The context of software productivity and efficiency before and after the pandemic
First, a brief perspective of the economic context in which software development is included is needed to understand the space of productivity and efficiency after the effects of the COVID-19 pandemic.
After all, this environment played a critical role in digital transformation and the rise of Agile development practices, such as continuous development in contrast to the classic design mindset, the use of SCRUM and Kanban.
Over the past decade (2010-2020), the United States has experienced unique growth in its monetary base. Then the COVID-19 pandemic further increased this monetary base in nations across the globe.
In the same period, digital transformation and agile software development have become a trend in business management and software development, because priorities have gradually shifted toward results by achieving "the next best thing" at all costs. After all, there's never been so much money available. However, no one can predict for sure how long this will last.
The axis of time in software efficiency
At first, shorter deadlines have been a key result for success in this context, so monitoring the time axis in efficiency management could not be disregarded. Therefore, in order to provide visibility and insight into the time efficiency in specific lead Time, Cycle Time and Reaction Time are frequently recommended metrics in agile development management.
The cost-benefit shaft in software efficiency
Although time is an important component of efficiency management, it is not the only one. Moreover, cost-benefit is another.
The idea is to maximize in general terms the return on investment (ROI) when determining which parties to deliver first; for example, a user story or a feature depending on the level of abstraction at which prioritization occurs. Therefore, agile software management addresses cost-benefit primarily in prioritizing product backlog at a lower level; or during roadmap planning at a higher level.
The axis of productivity in efficiency management
Productivity in software management is a third component for efficiency management. Some references include the unit price as a fourth component, although it is, no less than, a special case of productivity.
In any case, productivity in software management or unit price require quantifying the product in some way. And here's the gap, which should be addressed by the Administration at C-level and it's in this brave new world that we're all entering.
What is the purpose of measuring productivity in software management? When talking about Function Points, the first thing that comes to mind is to derive estimates. We want to know an average productivity, so that we can extrapolate the cost or effort required to deliver a certain amount of functionality or determine how much functionality fits in a budget or time window.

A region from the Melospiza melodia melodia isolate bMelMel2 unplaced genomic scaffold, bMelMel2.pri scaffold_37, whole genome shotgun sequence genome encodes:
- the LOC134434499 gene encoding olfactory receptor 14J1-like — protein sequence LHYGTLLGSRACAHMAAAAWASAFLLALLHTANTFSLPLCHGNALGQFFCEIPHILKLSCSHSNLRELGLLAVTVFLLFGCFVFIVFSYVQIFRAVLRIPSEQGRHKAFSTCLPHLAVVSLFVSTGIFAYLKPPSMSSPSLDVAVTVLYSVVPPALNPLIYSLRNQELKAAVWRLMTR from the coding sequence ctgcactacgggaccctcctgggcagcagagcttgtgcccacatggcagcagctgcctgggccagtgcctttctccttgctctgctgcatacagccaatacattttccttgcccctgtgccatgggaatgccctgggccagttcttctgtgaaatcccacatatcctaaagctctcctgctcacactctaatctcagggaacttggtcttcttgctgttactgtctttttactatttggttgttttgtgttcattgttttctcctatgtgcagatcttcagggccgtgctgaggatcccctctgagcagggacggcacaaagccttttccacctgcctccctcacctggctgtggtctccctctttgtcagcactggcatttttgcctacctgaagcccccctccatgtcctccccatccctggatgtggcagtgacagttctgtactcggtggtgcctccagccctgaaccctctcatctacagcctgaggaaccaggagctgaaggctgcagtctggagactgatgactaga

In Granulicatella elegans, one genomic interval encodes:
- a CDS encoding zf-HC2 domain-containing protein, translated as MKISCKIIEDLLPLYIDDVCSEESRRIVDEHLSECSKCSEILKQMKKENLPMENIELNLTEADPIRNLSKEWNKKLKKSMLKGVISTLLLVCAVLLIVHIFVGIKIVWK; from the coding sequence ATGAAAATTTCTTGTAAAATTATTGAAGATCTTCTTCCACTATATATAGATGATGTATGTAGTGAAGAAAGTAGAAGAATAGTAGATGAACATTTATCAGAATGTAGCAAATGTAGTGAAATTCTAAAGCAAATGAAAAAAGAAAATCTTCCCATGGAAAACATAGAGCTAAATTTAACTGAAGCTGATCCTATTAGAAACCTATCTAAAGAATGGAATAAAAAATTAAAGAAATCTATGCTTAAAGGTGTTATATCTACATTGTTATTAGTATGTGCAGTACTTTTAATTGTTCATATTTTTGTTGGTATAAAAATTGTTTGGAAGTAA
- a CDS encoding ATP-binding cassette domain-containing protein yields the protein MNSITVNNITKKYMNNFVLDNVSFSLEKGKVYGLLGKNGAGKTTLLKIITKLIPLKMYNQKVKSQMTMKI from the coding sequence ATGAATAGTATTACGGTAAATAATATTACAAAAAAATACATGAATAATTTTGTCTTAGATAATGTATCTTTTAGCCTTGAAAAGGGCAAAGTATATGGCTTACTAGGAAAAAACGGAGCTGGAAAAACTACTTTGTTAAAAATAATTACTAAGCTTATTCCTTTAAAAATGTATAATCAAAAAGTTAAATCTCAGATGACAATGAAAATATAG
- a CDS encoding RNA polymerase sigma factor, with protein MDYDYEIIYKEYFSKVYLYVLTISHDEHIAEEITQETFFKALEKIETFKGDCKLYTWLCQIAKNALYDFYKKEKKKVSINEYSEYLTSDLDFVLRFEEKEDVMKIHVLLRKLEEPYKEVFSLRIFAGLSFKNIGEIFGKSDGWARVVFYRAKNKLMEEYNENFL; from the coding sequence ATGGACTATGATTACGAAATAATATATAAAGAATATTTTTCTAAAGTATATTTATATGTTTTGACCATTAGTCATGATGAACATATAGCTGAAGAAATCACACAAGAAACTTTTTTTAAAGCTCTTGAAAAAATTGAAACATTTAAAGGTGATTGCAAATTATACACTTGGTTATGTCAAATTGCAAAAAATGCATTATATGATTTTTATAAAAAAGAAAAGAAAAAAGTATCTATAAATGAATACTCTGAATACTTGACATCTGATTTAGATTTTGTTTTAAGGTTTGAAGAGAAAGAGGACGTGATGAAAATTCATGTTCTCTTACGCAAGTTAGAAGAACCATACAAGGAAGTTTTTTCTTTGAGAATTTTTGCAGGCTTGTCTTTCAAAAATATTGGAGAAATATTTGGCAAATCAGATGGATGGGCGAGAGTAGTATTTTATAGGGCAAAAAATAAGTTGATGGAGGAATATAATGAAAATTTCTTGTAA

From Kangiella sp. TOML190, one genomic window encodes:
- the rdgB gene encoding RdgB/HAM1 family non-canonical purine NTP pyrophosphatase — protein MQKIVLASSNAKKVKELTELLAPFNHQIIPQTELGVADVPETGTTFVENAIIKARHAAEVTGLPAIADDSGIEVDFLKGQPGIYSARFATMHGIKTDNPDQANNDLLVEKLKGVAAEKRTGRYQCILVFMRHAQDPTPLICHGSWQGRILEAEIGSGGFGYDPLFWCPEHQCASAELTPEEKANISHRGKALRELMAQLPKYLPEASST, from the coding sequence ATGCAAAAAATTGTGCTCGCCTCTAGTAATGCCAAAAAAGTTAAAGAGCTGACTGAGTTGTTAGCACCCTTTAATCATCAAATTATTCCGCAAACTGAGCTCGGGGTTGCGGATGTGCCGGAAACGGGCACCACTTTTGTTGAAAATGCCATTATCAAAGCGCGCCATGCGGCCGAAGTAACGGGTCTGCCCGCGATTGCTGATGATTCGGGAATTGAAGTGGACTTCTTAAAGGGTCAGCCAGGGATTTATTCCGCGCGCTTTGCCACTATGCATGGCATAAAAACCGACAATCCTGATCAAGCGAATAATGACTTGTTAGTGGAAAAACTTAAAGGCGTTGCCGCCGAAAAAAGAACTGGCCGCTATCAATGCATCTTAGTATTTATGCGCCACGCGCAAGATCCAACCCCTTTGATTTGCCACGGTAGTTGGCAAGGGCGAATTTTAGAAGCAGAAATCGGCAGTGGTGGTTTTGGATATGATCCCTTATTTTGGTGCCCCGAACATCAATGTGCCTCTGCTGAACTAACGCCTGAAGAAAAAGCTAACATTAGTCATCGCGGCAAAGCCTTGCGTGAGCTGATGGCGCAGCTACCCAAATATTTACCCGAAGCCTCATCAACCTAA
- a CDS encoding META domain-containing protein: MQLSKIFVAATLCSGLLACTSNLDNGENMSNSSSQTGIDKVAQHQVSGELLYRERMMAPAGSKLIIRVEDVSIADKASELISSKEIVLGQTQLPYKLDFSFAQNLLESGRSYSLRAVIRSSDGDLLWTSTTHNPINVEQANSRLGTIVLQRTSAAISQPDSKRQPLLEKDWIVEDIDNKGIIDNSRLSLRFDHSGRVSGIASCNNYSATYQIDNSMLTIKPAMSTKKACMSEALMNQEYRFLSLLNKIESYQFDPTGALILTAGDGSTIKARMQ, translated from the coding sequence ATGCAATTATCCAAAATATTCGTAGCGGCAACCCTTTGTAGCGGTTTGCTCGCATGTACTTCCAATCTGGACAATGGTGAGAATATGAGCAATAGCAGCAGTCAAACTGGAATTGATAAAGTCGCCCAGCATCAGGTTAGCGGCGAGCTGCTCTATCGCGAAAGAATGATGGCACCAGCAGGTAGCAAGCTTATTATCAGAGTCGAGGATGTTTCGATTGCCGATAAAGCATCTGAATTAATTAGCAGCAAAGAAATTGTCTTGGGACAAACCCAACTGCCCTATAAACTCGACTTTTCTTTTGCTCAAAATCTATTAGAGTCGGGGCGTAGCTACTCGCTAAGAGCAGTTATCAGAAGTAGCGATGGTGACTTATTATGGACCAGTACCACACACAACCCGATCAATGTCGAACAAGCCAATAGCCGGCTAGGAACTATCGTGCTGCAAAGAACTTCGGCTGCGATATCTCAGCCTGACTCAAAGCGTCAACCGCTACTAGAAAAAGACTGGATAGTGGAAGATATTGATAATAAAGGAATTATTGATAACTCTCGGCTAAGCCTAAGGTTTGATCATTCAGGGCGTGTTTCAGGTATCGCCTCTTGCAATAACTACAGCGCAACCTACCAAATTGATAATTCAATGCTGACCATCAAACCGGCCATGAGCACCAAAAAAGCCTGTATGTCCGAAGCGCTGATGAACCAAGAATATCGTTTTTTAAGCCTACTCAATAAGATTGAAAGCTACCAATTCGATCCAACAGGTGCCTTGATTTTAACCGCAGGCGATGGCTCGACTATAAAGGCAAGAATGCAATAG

In addition to estimates
Function Point Analysis is deeply associated with its applications in estimates, although it has other much more critical purposes in the context in question, such as its applications in internal or external benchmarking.
In general in the context initially described, estimates play a much less important role than in other cases, because agile software prioritizes responding to change over following a plan; and interactions about processes and tools.
Why the theme of the article is important
First, every change has a time of experimentation and exploration. It is something like in a sandbox with a certain freedom to trial and error, because the volume invested does not promote greater concern with accountability, transparency and operational efficiency.
However, there comes a point in the development of this change, that some external mechanism of monitoring productivity in software management becomes an imperative.
For this reason, the article deconstructs the limitation of estimation as the sole or primary purpose of function points and places them as central elements in the quantification of products delivered even outside the context of a project, as is the case of continuous development, agile development with SCRUM or Kanban and digital transformation.
Additionally, it promotes questions about the level of information necessary for the measurement for the objectives mentioned and whether an approximation is not sufficient in view of the need to make the benefits of measurement compatible with the little documentation generally available.
When the theme of the article applies
Therefore, this article is useful when questioning costs. Similarly, it is also useful in tangibilizing production so that performance is comparable by different suppliers, models, teams. Finally, this article should arouse interest when seeking to improve operational efficiency without plastering development or innovation.